Fast forward twenty plus years, and that same friend came up to visit this weekend. She has a little girl nearly three years old. I haven't seen her in two years, when she was just a baby, so even though I'd seen lots of pictures and videos and knew what she looked like, it was such a strange feeling to actually see her in person.

Why? Because she is the spitting image of that little five-year-old sister.

I was instantly twelve years old again, and we were just two little girls spending the night with each other, with the little one there to play with.

Who says time marches on? For us, at least for this one weekend, time went backward.

Tuesday, July 15, 2008

It's Not That Easy Being Green

As if shopping for clothes weren't already made ridiculous by the popularity of vanity sizing, which renders it virtually impossible for small people who truly NEED a size 4 or 5 to find a piece of clothing to fit them, Shaun Groves had to go and post this, making the prospect of ever finding another piece of clothing suitable for purchase completely overwhelming.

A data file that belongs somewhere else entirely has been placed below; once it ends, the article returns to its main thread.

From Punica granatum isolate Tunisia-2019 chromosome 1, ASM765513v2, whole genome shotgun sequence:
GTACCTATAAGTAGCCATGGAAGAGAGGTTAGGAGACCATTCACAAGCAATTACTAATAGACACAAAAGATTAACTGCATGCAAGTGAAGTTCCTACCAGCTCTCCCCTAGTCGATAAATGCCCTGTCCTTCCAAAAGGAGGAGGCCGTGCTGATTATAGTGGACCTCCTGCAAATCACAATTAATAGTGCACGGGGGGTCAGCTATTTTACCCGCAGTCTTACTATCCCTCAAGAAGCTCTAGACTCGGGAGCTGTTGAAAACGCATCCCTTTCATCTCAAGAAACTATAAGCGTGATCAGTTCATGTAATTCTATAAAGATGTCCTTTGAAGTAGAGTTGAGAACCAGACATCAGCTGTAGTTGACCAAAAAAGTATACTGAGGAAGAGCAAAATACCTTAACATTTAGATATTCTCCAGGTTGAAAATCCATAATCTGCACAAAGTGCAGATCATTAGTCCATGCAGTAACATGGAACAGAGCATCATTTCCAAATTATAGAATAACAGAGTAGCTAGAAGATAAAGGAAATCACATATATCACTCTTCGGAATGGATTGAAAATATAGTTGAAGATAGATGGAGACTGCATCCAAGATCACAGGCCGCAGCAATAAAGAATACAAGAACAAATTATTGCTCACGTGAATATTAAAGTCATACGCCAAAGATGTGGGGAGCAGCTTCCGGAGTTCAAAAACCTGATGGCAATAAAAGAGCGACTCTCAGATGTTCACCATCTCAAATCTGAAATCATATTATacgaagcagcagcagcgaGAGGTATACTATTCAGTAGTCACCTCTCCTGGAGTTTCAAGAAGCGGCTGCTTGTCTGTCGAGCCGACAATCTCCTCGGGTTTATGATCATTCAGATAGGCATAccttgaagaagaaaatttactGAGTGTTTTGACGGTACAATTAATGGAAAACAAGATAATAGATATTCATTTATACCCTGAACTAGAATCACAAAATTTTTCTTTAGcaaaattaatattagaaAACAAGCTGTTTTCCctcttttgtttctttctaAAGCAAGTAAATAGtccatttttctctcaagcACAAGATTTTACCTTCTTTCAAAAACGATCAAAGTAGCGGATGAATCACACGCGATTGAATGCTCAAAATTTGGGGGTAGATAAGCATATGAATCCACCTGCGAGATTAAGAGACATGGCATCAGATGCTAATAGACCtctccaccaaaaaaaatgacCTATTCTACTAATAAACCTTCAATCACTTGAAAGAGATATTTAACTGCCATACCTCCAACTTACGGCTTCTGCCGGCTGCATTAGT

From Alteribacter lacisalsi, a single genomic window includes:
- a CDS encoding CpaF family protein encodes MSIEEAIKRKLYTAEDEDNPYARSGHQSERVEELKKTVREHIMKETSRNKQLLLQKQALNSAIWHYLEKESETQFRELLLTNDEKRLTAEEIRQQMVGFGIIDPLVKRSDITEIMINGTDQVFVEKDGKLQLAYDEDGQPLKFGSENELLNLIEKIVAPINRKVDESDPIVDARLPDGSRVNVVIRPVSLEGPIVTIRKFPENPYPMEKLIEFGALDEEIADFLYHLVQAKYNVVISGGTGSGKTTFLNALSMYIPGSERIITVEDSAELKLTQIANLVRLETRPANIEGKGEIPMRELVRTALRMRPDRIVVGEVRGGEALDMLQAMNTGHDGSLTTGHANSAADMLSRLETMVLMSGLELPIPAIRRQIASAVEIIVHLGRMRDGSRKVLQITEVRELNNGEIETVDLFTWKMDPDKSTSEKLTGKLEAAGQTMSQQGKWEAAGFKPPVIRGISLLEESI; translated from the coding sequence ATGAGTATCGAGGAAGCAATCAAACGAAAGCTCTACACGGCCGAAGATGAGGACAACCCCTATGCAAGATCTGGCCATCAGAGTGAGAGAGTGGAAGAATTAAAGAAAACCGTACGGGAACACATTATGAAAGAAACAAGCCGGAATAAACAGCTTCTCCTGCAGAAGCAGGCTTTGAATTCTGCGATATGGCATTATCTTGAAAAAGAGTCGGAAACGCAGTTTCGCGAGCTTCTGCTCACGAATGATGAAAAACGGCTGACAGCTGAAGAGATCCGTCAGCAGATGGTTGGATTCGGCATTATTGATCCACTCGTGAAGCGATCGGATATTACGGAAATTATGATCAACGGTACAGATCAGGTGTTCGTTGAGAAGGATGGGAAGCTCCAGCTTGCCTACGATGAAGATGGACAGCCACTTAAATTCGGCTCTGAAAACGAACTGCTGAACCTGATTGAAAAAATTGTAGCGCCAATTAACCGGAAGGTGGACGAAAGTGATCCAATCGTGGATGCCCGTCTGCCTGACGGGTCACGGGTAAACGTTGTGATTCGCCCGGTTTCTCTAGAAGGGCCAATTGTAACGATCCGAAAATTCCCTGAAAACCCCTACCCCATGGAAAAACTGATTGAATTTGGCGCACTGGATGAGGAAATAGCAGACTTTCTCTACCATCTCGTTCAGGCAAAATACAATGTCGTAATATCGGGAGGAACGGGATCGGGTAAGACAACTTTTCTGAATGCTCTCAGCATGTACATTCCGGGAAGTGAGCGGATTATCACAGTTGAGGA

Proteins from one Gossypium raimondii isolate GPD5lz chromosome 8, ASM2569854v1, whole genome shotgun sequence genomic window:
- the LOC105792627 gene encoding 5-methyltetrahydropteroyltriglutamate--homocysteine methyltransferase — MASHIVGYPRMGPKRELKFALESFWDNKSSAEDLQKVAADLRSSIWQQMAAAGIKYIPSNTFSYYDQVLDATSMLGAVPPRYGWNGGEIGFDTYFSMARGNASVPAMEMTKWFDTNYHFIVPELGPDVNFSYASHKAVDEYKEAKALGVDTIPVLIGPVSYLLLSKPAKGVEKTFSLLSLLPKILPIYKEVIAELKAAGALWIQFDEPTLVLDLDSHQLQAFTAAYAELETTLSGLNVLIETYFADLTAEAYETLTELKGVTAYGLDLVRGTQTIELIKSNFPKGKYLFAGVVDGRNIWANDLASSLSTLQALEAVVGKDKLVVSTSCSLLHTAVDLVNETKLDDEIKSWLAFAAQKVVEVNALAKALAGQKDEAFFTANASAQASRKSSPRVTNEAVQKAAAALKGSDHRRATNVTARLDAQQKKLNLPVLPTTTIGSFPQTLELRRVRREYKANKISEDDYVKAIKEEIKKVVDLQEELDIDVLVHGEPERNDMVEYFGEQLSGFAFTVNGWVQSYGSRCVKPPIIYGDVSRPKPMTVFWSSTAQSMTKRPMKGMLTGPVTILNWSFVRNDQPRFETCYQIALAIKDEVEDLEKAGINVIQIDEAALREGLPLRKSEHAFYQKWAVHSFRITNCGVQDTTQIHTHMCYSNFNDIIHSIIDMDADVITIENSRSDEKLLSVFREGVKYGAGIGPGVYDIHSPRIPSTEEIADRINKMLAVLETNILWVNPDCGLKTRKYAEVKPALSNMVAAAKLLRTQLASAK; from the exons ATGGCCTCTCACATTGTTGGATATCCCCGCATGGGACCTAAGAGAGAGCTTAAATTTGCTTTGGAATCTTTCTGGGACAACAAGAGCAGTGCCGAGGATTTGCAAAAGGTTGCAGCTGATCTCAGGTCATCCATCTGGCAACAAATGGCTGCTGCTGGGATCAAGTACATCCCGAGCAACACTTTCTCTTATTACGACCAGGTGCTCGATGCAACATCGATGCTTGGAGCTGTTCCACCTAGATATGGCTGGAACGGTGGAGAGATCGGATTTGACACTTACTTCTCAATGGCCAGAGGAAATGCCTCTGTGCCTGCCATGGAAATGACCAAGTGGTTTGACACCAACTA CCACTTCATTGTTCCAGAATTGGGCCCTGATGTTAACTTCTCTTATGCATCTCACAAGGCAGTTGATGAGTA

Read it anyway. It was astonishingly eye-opening for me.

Monday, July 14, 2008

Two Weeks of Birthday

Little Girl is 6 years old. It's hard to believe how quickly she's growing up. It seems like yesterday when she was that tiny five and a half pound baby, wearing preemie clothes that were enormous on her.

Anyhow, we celebrated a LOT. The weekend before her birthday was the big party. She shared it with a little friend, and they had it at a place full of inflatables. Baby Boy was there, of course, which was fortunate for the 20 adults who wanted to try out the Super Slide. We all took turns "borrowing" him, so we'd have an excuse to go down. Most of the kids thought nothing of it, but my cousin's stepdaughter gasped and said to her, "What are you doing!? You're my stepmother! You're not supposed to have fun!" :)

After the party, some of the family gathered at my parents' house for the Opening of the Gifts. It was like Christmas. I seriously do not remember birthdays being this big when I was young... Some of Little Girl's gifts included a kids' sewing machine (because she's been wanting to learn to sew like her great-grandmother), a glider, and a pogo stick. She's up to three hops.

On her actual birthday, Little Girl and Baby Boy went to a local small amusement park (accompanied by their parents, of course). I wasn't there, but I heard they had a wonderful time.

As mentioned in a previous post, Little Girl had requested that we have her birthday in South Dakota. An impossible request, but the very kind people at the Ingalls Homestead responded to it by sending some of South Dakota to her! Little Girl opened that extra special gift the other day, and received some wonderful gifts, including a stick of twisted hay grown on Ingalls land. (Laura Ingalls Wilder writes of twisting hay to burn when the family ran out of coal in The Long Winter.)